Primo, the village chief, greeted us on the gravel landing strip in Tari. Wearing full chieftain dress, he strangely looked a bit out of place. Though the airport is actually nothing more than a thatched hut, you sensed development.
It was a bit of a miracle we made it to Tari. Our connection in Port Moresby was less than 30 minutes once we arrived late and the chances of making it were slim. The gracious Air Nuigini staff on the flight from Singapore moved us to Business Class half way through the flight just so we could jump the line at immigration. We were fortunately met by more Air Nuigini staff and hand held through immigration, customs and checking in to our other flight so that we could make it to Tari. It was the only scheduled flight to Tari this week, so we really had to make it.
The Tari airport has no electricity. We had to buy paper tickets and have them mailed. Seems stone age enough, right? That is all about to become very different.
Tari is very much on the cusp of great change. Perhaps that is even the wrong phrase – Tari is about to become the world’s foremost case study in large natural resource based foreign direct investment in the remote and primitive third world. The Tari basin, home to the Huli people, sits above some of the world’s largest and most accessible reserves of natural gas. With ever rising oil prices, that is no small matter. Earlier this year, ExxonMobil, together with a consortium of Japanese and Australian partners, formed a partnership with the local people and government as significant stakeholders and closed the world’s largest ever project financing in the heart of the financial crisis – PNG LNG. Worth more than US$ 14 billion, the project is a behemoth. This find, which was not only the headline of the financial press but has dominated the PNG news media, sits only a few kilometers outside of Tari.
Driving up from the airport to Ambua Lodge, our guide, Paulus explained what we were seeing along the road. The new road, in fact – built by ExxonMobil – that made the drive from Tari airport to the lodge, for better or worse, go from 3 hours to 30 minutes. He pointed out Huli intraditional dress walking along the road, he explained their still very traditional lifestyle led by the concept, in descending order of importance, of the holy trinity of “Land, Women, Pigs.” Despite all of the western influence in his life working at the lodge, he has three wives and more than 10 children. He explained that the concept of “compensation” is very important in Huli culture – if I were to say, kill your brother, I would owe you “15 x 15 pigs”. That debt will take a very long time to repay and I will be shamed until I pay it off.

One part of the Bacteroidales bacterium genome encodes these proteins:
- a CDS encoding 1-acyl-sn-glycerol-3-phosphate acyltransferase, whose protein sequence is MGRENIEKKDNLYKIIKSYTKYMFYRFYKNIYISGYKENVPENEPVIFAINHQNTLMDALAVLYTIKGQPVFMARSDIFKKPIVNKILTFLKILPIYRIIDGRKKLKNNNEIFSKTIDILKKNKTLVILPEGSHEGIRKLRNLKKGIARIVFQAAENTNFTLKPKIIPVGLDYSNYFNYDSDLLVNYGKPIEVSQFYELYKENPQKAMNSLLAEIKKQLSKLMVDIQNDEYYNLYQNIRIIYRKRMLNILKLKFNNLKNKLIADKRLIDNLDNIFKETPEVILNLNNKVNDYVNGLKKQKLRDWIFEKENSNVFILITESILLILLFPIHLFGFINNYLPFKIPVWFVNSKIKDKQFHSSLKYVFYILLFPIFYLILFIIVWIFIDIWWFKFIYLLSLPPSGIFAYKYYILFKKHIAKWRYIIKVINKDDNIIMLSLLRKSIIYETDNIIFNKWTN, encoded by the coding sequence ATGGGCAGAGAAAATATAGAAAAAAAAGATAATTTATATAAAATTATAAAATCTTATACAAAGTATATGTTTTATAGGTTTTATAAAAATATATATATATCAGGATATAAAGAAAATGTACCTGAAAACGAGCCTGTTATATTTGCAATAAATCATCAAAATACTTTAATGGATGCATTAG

All of this was described in a very nonchalant fashion. As we were getting closer, to coordinate lunch upon our arrival at the lodge, he drew out his cell phone and called. Ubiquitous cell phone usage, if you can call it that, is also new in PNG. Digicel, the Irish emerging markets telecom operator, started operations here a few years ago. Their marketing is everywhere and people love the service. Paulus explained, though, again in his highly nonchalant manner, that cell phones have been good and bad. He says that day to day life has certainly become easier. This, though, has been at the expense of much more strategic inter-clan fighting. Now, fighters, who execute such battles with bows and arrows and machetes, can coordinate their attacks and retreats via mobile. Probably not the development that the Digicel CEO had in mind.
After lunch we went for a few mile hike in the highland jungle forest. We saw beautiful pristine waterfalls and vine suspension bridges built by the Hulis to make their way around the forest. The wilderness was striking – all not too far from what is about to be out of the biggest gas projects on earth.
Today has been a fascinating day. We knew to expect this coming to Tari, but to see that change coming so rapidly to an area still so primitive at heart is quite an experience. For Jen and I, it was at least nice to use Digicel to text our family and let them know we arrived safely. We won’t be coordinating any clan fighting – for now.